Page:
N17,270.06 while the regression result revealed that age,
education and marketers’ experience have significant influence on the profit.
Furthermore, poor credit access, inadequate capital, high
cost of purchasing from farm gate, price fluctuation, storage problem and
perishability were the constraints faced by the marketers.
1. Marketers should strengthen themselves by forming cooperative groups to benefit from economies of scale and improve their access to credit.
2. Marketers should endeavour to acquire formal education as this will contribute to efficient marketing.
3. Government should provide infrastructural facilities which may help to improve storage.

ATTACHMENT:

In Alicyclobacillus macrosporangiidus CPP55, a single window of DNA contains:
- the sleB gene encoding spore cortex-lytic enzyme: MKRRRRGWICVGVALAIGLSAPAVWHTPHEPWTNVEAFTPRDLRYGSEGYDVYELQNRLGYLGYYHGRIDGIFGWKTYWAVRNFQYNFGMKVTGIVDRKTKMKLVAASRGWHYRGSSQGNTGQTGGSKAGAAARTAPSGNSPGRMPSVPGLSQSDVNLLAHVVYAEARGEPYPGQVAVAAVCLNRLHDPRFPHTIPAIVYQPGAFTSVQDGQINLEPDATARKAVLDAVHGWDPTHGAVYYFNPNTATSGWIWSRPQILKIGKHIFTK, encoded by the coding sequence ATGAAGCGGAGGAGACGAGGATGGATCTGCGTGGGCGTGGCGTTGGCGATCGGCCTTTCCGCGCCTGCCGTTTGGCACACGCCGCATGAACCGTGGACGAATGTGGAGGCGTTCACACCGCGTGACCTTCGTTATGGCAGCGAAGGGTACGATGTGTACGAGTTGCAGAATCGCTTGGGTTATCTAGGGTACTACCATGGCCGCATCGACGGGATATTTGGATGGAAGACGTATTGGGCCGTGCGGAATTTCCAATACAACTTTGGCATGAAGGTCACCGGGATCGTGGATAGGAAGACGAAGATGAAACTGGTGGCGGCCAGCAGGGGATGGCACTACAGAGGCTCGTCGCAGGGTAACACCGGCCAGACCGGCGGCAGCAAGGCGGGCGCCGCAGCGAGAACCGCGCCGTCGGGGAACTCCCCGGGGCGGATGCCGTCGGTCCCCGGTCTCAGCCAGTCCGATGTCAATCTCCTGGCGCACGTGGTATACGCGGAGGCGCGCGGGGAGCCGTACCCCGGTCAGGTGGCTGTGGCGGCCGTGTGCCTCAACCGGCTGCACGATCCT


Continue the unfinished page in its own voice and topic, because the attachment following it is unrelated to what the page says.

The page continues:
4. Policies and strategies that lower the costs of marketing should be vigorously pursued by government to enhance better marketing performance and profitability.
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Cite this Article: Sodeeq, AE; Ibrahim, AG; Hamzat, OA; Oguntade, MI; Taiwo, OD; Adesanlu, AA (2021). Profitability of Tomato Marketing and Determinants in Akinyele Local Government Area, Oyo State, Nigeria. Greener Journal of Agricultural Sciences 11(1): 41-47.